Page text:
Feb. 9 (Bloomberg) -- Microsoft Corp.’s vow to negotiate with competitors over industry-standard patents, instead of trying to block their products, marks a change from the company’s position less than a year ago.
The policy announced yesterday by Microsoft came the same day that Google Inc. made its own promise regarding standard-essential patents to appease regulators scrutinizing its $12.5 billion acquisition of Motorola Mobility Holdings Inc.
Microsoft, Google and Apple Inc. are staking out positions on standard-setting patents amid global litigation over wireless devices and tighter regulatory scrutiny. The Microsoft pledge, and an Apple policy made public Feb. 7, were timed to undermine Google, said Andrew Updegrove, a lawyer with Gesmer Updegrove in Boston.
“You already have Google increasingly under the spotlight,” said Updegrove, who advises standard-setting boards on intellectual property policies. “They’re living in a tighter and tighter confinement just because their market power is increasing.”
By issuing policies that contrast with Google, Microsoft and Apple “are playing to the marketplace and they’re playing to the regulators,” he said.
Google sent letters to standard-setting boards yesterday saying it would seek a royalty fee of no more than 2.25 percent of the net cost of devices using its patents, and would try to resolve any disputes through negotiation before asking courts to block use of the Motorola Mobility technology. It didn’t match Microsoft’s pledge to not pursue bans on technology that’s essential to industry standards.
Microsoft will also make its industry-essential patents available without requiring companies to cross-license their own non-essential technology, according to a posting yesterday on the company’s website.
“Patent holders should not seek to block shipments of competing products just because they implement an industry standard -- a license on reasonable terms is always available,” Dave Heiner, who heads Microsoft’s corporate standards and antitrust groups, said in a blog posting.
That’s different from what Microsoft told the U.S. Federal Trade Commission in June. The company said the existence of a pledge to offer patent licenses on fair terms “should not preclude a patent holder from seeking preliminary injunctive relief or commencing an action in the International Trade Commission just because the patent holder has made a licensing commitment.”
A requirement to not seek any ban “may reduce any incentives that implementers might have to engage in good faith negotiations with the patent holder,” according to a written statement submitted by Heiner in June and posted on the FTC’s website.
Motorola Mobility has accused Microsoft and Apple of infringing patents that are covered partly by standards in which companies agree to share technology that is common across their industry. Google, which has drawn scrutiny over the acquisition, sent letters to standard-setting groups reassuring them it will maintain Motorola Mobility’s licensing program.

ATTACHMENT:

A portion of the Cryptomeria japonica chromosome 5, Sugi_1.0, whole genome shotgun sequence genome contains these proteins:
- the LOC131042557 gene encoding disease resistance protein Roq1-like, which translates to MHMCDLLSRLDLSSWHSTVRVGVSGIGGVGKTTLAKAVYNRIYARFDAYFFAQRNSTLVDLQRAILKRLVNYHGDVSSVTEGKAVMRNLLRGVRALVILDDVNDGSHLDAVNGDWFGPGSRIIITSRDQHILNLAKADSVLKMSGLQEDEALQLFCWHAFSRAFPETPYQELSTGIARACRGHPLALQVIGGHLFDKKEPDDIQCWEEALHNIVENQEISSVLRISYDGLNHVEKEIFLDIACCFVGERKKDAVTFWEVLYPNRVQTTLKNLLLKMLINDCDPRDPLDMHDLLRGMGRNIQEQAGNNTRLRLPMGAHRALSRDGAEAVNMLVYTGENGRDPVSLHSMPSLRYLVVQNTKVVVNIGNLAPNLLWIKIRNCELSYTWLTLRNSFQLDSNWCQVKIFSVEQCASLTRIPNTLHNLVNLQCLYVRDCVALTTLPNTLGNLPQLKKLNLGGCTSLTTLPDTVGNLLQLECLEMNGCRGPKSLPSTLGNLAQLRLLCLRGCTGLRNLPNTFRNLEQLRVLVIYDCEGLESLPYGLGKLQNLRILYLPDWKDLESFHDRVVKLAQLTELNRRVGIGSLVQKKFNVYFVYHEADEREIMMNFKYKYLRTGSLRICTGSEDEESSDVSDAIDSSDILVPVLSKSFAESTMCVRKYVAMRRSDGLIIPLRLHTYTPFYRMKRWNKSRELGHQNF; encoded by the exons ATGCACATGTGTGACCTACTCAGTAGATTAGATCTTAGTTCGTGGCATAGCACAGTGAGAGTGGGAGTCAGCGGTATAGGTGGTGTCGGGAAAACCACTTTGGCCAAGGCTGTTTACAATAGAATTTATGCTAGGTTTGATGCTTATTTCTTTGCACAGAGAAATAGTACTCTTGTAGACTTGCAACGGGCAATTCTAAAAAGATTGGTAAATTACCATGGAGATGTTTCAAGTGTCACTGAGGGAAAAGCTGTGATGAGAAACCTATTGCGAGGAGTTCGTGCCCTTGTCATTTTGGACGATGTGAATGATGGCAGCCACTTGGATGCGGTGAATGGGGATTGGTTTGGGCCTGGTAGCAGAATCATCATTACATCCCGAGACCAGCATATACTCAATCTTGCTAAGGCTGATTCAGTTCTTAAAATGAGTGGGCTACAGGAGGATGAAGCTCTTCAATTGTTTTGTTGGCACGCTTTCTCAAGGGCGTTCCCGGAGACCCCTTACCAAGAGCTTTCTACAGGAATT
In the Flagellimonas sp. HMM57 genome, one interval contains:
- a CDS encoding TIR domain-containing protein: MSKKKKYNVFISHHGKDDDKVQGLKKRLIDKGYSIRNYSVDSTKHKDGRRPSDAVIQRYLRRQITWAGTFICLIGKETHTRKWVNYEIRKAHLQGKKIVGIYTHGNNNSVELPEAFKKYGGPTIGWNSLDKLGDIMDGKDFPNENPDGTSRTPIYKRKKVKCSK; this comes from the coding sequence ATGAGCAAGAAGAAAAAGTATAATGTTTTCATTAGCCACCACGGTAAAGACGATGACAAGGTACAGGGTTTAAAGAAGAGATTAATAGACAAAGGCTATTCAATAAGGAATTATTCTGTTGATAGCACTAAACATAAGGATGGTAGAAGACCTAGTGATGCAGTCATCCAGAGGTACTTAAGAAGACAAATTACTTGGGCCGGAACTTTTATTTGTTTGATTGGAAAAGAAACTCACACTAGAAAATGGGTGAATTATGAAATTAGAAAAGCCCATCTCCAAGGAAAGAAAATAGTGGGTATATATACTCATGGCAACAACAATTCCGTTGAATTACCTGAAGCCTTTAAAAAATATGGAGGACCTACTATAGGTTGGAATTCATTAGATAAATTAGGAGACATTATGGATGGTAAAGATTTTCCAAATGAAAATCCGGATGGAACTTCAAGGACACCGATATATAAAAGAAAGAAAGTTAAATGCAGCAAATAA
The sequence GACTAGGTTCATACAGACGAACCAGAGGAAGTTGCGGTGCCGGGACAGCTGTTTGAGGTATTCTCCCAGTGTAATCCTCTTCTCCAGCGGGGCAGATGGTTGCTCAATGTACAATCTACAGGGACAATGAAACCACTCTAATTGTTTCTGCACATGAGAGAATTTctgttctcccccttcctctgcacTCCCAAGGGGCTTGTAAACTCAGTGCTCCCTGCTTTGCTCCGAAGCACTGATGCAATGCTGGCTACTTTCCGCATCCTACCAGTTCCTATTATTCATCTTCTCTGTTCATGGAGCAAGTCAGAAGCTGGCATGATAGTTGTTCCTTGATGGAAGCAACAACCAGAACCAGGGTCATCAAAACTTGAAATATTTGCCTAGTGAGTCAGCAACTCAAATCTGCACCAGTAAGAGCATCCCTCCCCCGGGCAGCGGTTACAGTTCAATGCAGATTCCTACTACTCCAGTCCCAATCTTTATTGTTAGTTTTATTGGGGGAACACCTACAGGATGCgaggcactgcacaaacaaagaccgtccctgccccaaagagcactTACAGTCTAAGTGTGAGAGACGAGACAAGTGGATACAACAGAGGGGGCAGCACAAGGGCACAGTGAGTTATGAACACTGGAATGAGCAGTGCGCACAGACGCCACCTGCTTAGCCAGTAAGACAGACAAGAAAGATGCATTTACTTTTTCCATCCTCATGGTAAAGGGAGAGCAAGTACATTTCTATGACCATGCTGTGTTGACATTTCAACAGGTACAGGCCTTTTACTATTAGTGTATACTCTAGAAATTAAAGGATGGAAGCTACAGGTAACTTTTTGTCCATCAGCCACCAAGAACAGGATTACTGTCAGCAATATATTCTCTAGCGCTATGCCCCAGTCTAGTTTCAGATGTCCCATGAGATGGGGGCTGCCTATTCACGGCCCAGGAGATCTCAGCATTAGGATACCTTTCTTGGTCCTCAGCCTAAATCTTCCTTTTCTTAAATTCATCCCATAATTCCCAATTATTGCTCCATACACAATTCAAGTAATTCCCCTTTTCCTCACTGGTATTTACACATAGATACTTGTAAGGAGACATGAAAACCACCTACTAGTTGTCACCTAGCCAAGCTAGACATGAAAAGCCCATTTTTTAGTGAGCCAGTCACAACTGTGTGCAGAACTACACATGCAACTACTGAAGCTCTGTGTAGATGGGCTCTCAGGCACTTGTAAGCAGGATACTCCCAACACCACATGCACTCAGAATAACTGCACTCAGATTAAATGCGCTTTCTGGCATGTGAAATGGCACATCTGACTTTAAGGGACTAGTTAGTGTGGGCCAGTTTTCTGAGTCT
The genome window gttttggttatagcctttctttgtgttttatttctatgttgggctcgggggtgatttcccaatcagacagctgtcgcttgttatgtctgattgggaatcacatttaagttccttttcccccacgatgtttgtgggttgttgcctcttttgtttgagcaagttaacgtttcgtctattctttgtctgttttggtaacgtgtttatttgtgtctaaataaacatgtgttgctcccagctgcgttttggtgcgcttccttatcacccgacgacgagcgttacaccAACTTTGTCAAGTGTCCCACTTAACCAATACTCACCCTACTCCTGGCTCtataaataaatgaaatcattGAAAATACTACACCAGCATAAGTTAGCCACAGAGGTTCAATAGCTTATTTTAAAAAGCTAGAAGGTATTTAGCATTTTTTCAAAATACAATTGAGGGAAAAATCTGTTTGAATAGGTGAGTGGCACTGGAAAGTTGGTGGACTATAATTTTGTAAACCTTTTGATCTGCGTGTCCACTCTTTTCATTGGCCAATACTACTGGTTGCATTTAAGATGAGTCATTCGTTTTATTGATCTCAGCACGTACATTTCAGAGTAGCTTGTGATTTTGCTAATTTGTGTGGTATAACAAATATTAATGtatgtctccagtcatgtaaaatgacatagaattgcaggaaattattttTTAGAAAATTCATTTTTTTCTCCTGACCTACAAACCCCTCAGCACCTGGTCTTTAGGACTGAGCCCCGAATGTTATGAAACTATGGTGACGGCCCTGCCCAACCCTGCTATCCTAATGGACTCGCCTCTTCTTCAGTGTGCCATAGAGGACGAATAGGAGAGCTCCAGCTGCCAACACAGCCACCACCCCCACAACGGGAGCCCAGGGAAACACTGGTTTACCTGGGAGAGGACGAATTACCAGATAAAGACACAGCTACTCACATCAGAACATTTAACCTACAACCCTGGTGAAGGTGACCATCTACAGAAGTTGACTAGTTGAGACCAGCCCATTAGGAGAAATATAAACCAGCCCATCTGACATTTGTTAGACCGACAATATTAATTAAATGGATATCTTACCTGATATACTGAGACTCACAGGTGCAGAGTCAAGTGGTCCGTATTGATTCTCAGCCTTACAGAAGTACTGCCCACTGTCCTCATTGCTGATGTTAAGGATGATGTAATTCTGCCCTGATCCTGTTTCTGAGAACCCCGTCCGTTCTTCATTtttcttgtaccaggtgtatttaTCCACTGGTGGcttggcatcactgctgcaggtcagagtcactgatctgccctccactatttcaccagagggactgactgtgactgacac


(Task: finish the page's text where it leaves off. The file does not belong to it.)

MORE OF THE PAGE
The European Union’s antitrust regulators will rule on the acquisition by Feb 13, Antoine Colombani, a spokesman for the commission in Brussels, said Feb. 7. The agency could clear the deal or open an in-depth probe that would last about 90 working days.
That same agency is investigating whether Samsung Electronics Co. broke a 1998 commitment to license standard-essential patents on fair terms. Samsung accused Apple of infringing such patents, part of a global patent battle between the two companies.
In a November letter to the European Telecommunications Standards Institute, Apple said the “industry suffers from a lack of consistent adherence” to policies that require companies to license standard-essential patents on “fair, reasonable and non-discriminatory” terms.
In that letter, reported Feb. 7 by the Wall Street Journal, Apple said companies that pledge to license their patents on fair terms can’t seek to prevent use of the inventions without being in violation of their commitment.
Motorola Mobility has sought sales bans in Germany on Apple products using standard-essential patents, and is seeking to halt U.S. imports of Microsoft’s Xbox gaming system. Microsoft has argued that the U.S. International Trade Commission shouldn’t impose import bans when there is a violation of standard-essential patents.
Microsoft’s policy doesn’t bar the company from seeking bans on the use of patented technology that isn’t part of an industry standard or from suing to demand compensation for the use of the essential patents.
Microsoft has a patent-infringement case against Motorola Mobility at the ITC that seeks to block imports of Motorola Mobility phones that run on Google’s Android operating system, and is in the midst of a trial on patent claims over Barnes & Noble Inc.’s Nook reader. Those cases don’t involve industry-standard technology.